Unlike the Tea Partiers, whose views of America's past is, in the words of historian Jill Lepore, “not just kooky history, but anti-history,” progressives understand that Americans had long been divided ideologically, and had always wrestled with questions similar to those being debated today. The Tea Partiers' greatest strength may come from their hubristic belief that they are not simply descendants of the Federalists, the Bourbon Democrats or, more recently, the Southern Democrats, but that they represent the heart and soul of a largely mythic America.
None of this is to suggest that Jones' new project won't have an impact. The Tea Partiers have proved that a small group of dedicated activists can have an outsized impact on the discourse, if not policy outcomes, and those who attended the Rebuilding the American Dream house parties committed themselves to continuing the fight by getting more people involved, lobbying their representatives and staying engaged. We should all wish them success -- it's worthy work. But we shouldn't pretend that the challenges inherent in building a real and lasting movement to counter the Tea Partiers aren't very real.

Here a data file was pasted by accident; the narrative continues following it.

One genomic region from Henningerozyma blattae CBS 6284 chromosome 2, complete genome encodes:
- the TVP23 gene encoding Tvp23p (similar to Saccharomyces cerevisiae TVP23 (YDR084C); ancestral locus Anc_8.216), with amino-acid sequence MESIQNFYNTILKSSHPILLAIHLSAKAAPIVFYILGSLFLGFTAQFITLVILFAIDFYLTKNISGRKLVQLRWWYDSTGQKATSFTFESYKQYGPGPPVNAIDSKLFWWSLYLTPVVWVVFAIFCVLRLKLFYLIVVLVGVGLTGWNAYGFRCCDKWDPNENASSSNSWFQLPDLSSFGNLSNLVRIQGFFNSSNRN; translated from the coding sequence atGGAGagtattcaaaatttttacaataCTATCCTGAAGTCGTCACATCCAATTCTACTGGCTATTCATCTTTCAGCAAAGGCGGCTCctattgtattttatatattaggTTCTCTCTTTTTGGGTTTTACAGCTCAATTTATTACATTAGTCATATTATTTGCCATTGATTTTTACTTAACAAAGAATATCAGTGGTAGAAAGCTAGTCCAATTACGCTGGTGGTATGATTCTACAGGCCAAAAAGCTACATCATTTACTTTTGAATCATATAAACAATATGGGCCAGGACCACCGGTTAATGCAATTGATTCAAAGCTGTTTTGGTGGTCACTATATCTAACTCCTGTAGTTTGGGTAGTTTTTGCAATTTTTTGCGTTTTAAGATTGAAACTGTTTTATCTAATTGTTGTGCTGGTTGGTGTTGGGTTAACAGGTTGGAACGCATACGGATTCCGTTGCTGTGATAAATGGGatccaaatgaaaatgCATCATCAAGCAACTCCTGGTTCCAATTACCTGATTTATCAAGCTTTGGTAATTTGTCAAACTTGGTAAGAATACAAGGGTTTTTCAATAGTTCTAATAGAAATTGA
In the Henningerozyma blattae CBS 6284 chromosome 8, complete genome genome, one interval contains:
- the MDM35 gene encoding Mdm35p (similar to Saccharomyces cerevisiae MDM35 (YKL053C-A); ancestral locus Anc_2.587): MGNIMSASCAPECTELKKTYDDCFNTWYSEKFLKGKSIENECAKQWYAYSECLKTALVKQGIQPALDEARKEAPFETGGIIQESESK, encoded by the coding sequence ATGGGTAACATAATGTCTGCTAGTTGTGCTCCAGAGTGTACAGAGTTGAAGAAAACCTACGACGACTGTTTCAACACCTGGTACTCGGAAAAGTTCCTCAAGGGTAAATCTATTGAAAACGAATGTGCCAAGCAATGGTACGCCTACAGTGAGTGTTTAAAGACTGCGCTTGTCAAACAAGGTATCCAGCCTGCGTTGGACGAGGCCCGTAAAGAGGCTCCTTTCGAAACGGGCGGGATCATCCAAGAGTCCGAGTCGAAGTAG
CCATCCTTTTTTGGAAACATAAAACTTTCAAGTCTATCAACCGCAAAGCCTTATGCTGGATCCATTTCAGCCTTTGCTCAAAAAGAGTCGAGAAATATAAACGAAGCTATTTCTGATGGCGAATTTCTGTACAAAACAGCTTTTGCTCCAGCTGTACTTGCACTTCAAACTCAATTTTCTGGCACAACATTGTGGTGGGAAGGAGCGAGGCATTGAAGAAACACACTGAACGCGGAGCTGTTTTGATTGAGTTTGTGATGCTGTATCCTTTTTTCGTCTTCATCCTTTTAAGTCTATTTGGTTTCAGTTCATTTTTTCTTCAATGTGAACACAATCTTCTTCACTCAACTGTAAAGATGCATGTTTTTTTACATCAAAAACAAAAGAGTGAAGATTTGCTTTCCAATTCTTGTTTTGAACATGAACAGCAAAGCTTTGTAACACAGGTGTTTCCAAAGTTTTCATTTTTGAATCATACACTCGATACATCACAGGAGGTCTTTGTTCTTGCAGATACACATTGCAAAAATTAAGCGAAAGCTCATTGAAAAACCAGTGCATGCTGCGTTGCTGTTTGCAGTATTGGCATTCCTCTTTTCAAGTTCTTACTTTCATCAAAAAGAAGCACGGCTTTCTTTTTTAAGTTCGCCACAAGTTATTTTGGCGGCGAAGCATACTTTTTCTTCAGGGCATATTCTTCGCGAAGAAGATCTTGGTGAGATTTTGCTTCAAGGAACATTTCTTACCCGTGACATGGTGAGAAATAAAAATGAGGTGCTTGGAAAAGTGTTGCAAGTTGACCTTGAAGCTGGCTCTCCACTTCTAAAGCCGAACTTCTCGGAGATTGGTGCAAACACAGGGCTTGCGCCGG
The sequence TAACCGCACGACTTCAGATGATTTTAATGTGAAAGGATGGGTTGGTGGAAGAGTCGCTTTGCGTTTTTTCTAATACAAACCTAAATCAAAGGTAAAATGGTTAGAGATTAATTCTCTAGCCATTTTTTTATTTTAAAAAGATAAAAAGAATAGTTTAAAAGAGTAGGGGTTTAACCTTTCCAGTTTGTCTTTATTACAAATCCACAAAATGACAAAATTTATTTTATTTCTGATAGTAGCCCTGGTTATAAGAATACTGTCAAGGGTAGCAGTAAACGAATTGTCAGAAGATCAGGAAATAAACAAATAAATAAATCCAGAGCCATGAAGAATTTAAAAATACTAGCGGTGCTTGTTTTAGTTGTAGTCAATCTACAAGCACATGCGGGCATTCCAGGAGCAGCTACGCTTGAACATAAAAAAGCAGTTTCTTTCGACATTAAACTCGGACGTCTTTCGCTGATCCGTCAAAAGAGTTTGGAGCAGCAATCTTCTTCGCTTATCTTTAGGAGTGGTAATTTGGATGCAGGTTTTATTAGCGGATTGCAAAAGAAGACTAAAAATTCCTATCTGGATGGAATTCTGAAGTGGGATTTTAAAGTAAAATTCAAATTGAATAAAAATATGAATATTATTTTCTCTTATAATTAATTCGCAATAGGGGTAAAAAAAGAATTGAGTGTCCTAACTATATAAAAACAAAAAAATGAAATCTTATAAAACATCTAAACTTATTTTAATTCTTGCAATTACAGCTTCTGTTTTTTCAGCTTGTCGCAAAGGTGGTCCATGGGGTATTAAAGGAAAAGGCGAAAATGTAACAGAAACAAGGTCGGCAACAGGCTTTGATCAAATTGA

Joshua Holland is an editor and senior writer at AlterNet. He is the author of The 15 Biggest Lies About the Economy: And Everything else the Right Doesn't Want You to Know About Taxes, Jobs and Corporate America. Drop him an email or follow him on Twitter.